2.0 for 18 hours, 8 M urea for four hours, or 1:4,000 formalin
for 72 hours. One ml of the serum containing hepatitis B virus
subjected to each of the procedures was inoculated intravenously
into one or two susceptible chimpanzees (total of eight
chimpanzees). No evidence of hepatitis B infection was detected
in weekly serum samples from the chimpanzees during six months of
observation. These three procedures are currently applied during
manufacture to inactivate HBV which might be present in the
hepatitis B vaccine licensed in the United States. The data from
this study combined with data documenting that the physical
purification of the vaccine is capable of removing hepatitis B
virus provide assurance that there is no residual live hepatitis
B virus in the vaccine.

PMID: 6403664, UI: 83163175
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Dev Biol Stand 1983;54:3-12

Quality and safety of human hepatitis B vaccine.

Hilleman MR, McAleer WJ, Buynak EB, McLean AA

Preparation of hepatitis B vaccine in our laboratories consists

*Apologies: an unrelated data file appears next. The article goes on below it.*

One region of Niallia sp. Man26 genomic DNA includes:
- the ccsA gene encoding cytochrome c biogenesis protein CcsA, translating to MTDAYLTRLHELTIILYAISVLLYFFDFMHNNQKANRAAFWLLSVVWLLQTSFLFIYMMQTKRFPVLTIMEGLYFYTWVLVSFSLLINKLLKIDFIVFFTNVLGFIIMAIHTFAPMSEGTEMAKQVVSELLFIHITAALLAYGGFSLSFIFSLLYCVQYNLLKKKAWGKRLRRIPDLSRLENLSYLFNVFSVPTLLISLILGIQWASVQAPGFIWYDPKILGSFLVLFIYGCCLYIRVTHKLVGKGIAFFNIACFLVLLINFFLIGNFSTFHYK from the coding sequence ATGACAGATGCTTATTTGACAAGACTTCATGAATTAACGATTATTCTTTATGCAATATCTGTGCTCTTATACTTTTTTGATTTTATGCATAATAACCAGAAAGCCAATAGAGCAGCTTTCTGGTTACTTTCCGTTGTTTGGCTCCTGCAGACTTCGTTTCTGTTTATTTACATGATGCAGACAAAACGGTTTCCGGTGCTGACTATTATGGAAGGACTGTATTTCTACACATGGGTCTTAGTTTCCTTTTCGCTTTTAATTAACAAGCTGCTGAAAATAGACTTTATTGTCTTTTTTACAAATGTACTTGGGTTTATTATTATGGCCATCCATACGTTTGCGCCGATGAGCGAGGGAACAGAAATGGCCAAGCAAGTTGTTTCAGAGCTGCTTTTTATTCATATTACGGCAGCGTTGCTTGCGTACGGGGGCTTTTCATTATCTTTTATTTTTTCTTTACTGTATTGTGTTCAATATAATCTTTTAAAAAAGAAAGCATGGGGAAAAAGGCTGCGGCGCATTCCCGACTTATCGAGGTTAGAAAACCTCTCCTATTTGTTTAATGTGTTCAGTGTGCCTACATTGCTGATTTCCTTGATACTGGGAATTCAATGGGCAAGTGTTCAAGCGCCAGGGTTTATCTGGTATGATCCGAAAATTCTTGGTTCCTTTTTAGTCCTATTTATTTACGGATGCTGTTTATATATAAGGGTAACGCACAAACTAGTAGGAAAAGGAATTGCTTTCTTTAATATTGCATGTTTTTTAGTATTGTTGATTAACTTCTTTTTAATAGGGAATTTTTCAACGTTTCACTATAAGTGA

of a series of steps that include initial concentration of
surface antigen by ammonium sulfate precipitation, followed by
isopycnic banding and rate zonal centrifugation in a K-II
centrifuge. The partially purified antigen concentrate is
digested with pepsin at pH2 and the antigen is unfolded in 8M
urea solution followed by renaturation. After gel filtration, the
antigen is treated with formalin in 1:4000 dilution, adsorbed onto
alum, and preserved with thimerosal. The final product contains
essentially pure hepatitis B surface antigen. The process relies
both on physical elimination of infectious virus particles and
treatment with highly viral-destructive reagents in the pepsin,
urea and formalin steps. The process is known to be highly
destructive of all known viruses tested and to include procedures
that are known to be highly destructive of representatives of all
known groups of animal viral agents. The three-step process in
inactivation provides a fail-safe system for establishing safety
of the product. Tests in more than 20,000 persons, who are under
surveillance, have shown no untoward effect and have confirmed
the safety of the product.

PMID: 6228470, UI: 84085487

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Proc Soc Exp Biol Med 1979 Jan;160(1):32-7

Clinical and laboratory studies of live cytomegalovirus vaccine
Ad-169.

Neff BJ, Weibel RE, Buynak EB, McLean AA, Hilleman MR

PMID: 217022, UI: 79116323
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Proc Soc Exp Biol Med 1979 Jan;160(1):18-23

Infection and immunization of cats with the Kawakami-Theilen
strain of feline leukemia virus.